Saturday, May 09, 2009


You can roll your eyes and pass on this one. I don't care.

Like most people, I started using databases after I ran out of rows in Excel. But I passed on Microsft Access. Never cared for it. Can't stand it.

Now, I'm a database abuser, still stuck in that old Excel mindset. What I call a "database" is what most knowledgeable people would call a "Big Fucking Table" (or "BFT"). I cram everything I can into a table and use SQL queries to get what I want out of it. It's a very brute force approach.

The Proxy List is a good example of this. 1.75 million rows of junk gathered over the past year to make a crappy Web page. I do basically the same thing at work and lately I ran into a brick wall with a MySQL BFT that pulls data from multiple MSDE BFTs.

MSDE is the Lite version of Microsoft SQL Server (MSSQL).

The point of this exercise is to mash together a bunch of Little Big Fucking Tables (LBFTs) into one Really Big Fucking Table (RBFT). The actual, real life solution would be to just make one RBFT in the first place, using MSSQL instead of MSDE. The reality is I can't justify the licensing costs for MSSQL so I have to use MySQL instead.

Plus there is a lot of cruft in the LBFTs that I don't need in the RBFT (I don't want a Really Really Big Fucking Table, or RRBFT, because I don't have the disk space). I can ignore all that by writing an SQL query.

So I made a Distributed Transaction Services (DTS) package that used the MySQL ODBC driver to pump the data between the LBFTs and my RBFT.

It worked fine for over a month, or about five and a half million rows. Then it stopped, complaining about running out of memory.

Naturally, I Googled the error.

I found that a lot of people were running up against this problem. I tried every fix posted in every link I could find - usually twiddling settings in the MySQL ODBC driver - but nothing worked.

So in desperation I fired up Wireshark to see what was going on over the network between the three boxes - the MSDE server with the data, the MSSQL server with the DTS package, and the MySQL server with the RBFT - in this process, and I found the answer.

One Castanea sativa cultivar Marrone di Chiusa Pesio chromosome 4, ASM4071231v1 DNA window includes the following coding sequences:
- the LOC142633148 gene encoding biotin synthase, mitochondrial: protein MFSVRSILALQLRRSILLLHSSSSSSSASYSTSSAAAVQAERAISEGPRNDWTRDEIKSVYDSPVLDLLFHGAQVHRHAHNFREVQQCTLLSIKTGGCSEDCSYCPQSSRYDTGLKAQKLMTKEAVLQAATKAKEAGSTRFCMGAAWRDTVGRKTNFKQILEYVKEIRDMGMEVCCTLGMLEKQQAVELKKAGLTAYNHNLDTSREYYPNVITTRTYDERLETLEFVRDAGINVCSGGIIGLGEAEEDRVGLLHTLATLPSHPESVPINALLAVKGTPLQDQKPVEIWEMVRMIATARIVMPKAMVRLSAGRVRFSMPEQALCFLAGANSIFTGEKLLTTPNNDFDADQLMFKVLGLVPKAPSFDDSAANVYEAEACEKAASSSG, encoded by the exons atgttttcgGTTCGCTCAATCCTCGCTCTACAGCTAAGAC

And it was pure stupidity.

In the first step, the ODBC driver pulled the entire RBFT over the network from the MySQL box to the MSSQL server with the DTS package. It would then run out of memory and die.

Well, DUH!

The actual first step of the DTS package is "Get the data from the MSDE server". The second step is "Put the data on the MySQL server". At least, this is how the DTS package is designed.

How it works is something completely different.

With that discovery, I added a temporary, empty BFT to the MySQL database, changed the DTS package to use that instead of the RBFT, and scheduled a cron job to move the temporary BFT to the RBFT. After the move, all the rows in the temp BFT are deleted, cleaning it out for the next run.

No more ODBC "out of memory" issues. For now.

I'm not sure who is to blame here. After all, it is the ODBC driver that ran out of memory. That is a fact. But it is very tempting to point the finger at Microsoft, although they're just the middleman in this transaction. Did the DTS coordinator ask the ODBC driver for the entire table? Or does the ODBC driver always need a full copy of the data it's going to work on, whether you use it in a DTS package or as a data source for an Excel spreadsheet? Is this an issue with ODBC drivers in general?

I don't know. I do know I'm not interested in doing the research to find out the answers to these questions. I just want this shit to work.

When I Googled the problem, very few people were reporting any success with any of the posted solutions.

And nobody ever said "use a temporary table, dumbass".

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